by t henze
info on sun
of the Sun extends from the center to about 20–25% of the solar radius. It has a density of up to 150 g/cm3 (about 150 times the density of water) and a temperature of close to 15.7 million (K) By contrast, the Sun's surface temperature is approximately 5,800 K. Recent analysis of mission data favors a faster rotation rate in the core than in the rest of the radiative zone.Through most of the Sun's life, energy is produced by in the core region through a series of steps called the this process converts into Only 0.8% of the energy generated in the Sun comes from the though this proportion is expected to increase as the Sun gets older.
The core is the only region in the Sun that produces an appreciable amount of through fusion; 99% of the power is generated within 24% of the Sun's radius, and by 30% of the radius, fusion has stopped nearly entirely. The rest of the Sun is heated by this energy that is transferred outwards through many successive layers to the solar photosphere before it escapes into space as sunlight or the of particles.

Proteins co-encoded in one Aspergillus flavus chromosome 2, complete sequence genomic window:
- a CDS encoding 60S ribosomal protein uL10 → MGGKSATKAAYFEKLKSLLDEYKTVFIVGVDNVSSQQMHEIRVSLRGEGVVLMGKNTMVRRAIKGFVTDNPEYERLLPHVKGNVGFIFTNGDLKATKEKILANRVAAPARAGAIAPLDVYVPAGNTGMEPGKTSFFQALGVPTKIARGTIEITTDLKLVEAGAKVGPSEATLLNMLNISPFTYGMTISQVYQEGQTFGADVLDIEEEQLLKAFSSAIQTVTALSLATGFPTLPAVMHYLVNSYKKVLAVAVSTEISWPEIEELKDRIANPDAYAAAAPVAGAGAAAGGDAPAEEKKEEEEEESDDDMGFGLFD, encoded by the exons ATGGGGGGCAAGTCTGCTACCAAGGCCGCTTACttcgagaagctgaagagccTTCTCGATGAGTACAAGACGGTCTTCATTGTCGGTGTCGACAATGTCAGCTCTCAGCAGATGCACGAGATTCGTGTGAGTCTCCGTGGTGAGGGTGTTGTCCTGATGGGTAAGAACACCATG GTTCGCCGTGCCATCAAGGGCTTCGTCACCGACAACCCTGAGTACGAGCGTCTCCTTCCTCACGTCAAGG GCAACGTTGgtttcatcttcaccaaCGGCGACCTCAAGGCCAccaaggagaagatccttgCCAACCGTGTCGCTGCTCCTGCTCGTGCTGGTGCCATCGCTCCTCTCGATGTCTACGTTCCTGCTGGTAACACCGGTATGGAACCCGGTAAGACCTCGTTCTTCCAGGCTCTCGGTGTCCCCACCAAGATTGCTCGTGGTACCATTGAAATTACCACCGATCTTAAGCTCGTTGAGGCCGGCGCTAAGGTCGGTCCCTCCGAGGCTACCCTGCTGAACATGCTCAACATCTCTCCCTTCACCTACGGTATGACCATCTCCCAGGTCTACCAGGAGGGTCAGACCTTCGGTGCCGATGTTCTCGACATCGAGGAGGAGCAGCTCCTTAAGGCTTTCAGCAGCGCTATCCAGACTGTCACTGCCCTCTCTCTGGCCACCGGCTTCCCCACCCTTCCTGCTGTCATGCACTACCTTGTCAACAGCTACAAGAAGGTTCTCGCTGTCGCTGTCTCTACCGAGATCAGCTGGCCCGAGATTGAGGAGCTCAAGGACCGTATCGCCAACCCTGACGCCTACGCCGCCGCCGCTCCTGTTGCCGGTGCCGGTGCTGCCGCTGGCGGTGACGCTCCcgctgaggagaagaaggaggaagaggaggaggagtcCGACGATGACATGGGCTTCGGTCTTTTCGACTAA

The occurs around 9.2×1037 times each second in the core, converting about 3.7×1038 protons into (helium nuclei) every second (out of a total of ~8.9×1056 free protons in the Sun), or about 6.2×1011 kg/s.[ Fusing four free (hydrogen nuclei) into a single (helium nuclei) releases around 0.7% of the fused mass as energy,so the Sun releases energy at the mass–energy conversion rate of 4.26 million metric tons per second, for 384.6 watts (3.846×1026 W), or 9.192×1010 of per second. Theoretical models of the Sun's interior indicate a power density of approximately 276.5 W/m3, a value that more nearly approximates reptile metabolism than a thermonuclear bomb. Peak power production in the Sun has been compared to the volumetric heat generated in an active The tremendous power output of the Sun is not due to its high power per volume, but instead due to its large size.
The fusion rate in the core is in a self-correcting equilibrium: a slightly higher rate of fusion would cause the core to heat up more and slightly against the weight of the outer layers, reducing the fusion rate and correcting the ; and a slightly lower rate would cause the core to cool and shrink slightly, increasing the fusion rate and again reverting it to its present level.